Why is Iceland named Iceland and Greenland named Greenland?

In reality, Greenland is mostly covered with ice. Why isn’t it called Iceland, then? That is a question that many people have asked.

The name Greenland comes from the early Scandinavian settlers. In the Icelandic sagas, it is said that Norwegian-born Erik the Red was exiled from Iceland for murder. He, along with his extended family set out in ships to find a land rumoured to lie to the northwest. After settling there, he named the land Greenland, supposedly in the hope that the pleasant name would attract settlers. When he returned to Iceland, he told people of the new land he had discovered and invited them to come settle there with him.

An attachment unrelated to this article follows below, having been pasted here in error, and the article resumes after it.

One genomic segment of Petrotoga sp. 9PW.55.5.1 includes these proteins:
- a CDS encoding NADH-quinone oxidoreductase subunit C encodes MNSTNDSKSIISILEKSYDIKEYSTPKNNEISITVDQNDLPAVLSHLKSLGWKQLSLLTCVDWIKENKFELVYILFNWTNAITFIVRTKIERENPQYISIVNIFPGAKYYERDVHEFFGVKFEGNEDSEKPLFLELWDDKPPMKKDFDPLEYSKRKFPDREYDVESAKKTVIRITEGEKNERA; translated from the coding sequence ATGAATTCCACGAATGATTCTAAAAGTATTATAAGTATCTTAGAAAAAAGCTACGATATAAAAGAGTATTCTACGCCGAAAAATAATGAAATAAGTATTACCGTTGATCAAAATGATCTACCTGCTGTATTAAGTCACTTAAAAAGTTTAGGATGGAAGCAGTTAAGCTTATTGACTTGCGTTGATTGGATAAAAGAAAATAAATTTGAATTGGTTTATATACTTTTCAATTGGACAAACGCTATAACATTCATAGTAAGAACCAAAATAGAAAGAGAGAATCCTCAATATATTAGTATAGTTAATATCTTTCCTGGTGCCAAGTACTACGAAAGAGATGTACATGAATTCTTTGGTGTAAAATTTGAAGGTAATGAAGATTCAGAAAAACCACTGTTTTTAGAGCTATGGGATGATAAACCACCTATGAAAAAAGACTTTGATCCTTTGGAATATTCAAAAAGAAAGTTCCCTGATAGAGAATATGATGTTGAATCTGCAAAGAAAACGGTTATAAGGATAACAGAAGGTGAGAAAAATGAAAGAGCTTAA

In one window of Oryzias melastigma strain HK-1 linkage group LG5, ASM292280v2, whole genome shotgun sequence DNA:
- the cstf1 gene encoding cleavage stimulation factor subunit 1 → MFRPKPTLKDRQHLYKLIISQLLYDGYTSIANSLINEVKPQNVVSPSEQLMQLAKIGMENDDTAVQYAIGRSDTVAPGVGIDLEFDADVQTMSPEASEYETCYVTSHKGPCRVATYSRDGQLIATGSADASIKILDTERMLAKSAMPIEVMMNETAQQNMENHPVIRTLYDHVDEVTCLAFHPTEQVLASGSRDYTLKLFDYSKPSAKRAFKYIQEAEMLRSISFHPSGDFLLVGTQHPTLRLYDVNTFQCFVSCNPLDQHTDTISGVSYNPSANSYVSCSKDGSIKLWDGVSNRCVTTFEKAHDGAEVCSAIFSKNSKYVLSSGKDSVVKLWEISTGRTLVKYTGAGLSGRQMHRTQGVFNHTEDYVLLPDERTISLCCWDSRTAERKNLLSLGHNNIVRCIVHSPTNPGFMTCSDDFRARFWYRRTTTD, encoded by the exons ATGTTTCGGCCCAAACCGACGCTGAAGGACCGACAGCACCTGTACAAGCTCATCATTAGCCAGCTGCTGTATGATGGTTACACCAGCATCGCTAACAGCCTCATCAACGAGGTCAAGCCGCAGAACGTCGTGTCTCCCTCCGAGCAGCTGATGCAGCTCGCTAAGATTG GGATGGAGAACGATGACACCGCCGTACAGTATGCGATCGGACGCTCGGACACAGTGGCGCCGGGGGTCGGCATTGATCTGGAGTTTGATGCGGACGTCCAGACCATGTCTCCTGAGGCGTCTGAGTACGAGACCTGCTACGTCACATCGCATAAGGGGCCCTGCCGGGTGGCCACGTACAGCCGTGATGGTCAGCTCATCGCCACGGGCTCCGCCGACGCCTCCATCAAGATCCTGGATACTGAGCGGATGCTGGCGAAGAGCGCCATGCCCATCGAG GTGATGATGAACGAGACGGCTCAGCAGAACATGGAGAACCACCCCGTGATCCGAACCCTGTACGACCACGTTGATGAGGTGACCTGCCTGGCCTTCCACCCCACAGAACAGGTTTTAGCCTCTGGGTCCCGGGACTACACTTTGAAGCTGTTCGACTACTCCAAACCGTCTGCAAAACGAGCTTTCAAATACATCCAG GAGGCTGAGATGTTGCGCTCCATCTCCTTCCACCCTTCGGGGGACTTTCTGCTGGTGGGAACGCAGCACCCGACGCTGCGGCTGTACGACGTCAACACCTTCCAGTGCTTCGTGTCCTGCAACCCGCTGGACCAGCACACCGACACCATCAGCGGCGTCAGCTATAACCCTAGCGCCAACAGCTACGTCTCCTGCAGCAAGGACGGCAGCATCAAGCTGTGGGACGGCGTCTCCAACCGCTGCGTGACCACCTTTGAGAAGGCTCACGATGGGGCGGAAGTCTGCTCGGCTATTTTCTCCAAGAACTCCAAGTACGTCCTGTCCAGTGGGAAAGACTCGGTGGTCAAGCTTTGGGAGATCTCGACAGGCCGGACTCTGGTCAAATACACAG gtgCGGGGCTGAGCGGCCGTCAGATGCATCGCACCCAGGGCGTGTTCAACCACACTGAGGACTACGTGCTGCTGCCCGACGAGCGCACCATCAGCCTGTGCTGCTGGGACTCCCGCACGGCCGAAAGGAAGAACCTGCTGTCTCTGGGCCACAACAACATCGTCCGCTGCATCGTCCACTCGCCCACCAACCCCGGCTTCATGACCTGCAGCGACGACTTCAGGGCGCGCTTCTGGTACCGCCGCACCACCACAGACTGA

Flóki Vilgerðarson, better known as Hrafna-Flóki or Raven-Floki, was one of the first Norwegian Vikings to set sails for that big unsettled country in the west known at the time as Garðarshólmi. Raven-Floki stayed his first winter in fjord in the southern West-fjords called Vatnsfjordur. It was rich of grass and wood, had a hot natural pool which you can still bath in and was a good shelter from winds and weather. Enjoying a good summer, Raven-Floki failed to prepare properly for the long, hard winter that followed. Getting desperate for spring, Raven-Floki decided to climb the highest mountain above Vatnsfjordur for a better view of the surroundings. What he saw was a big disappointment. A big fjord filled with ice. So he named the land Iceland.

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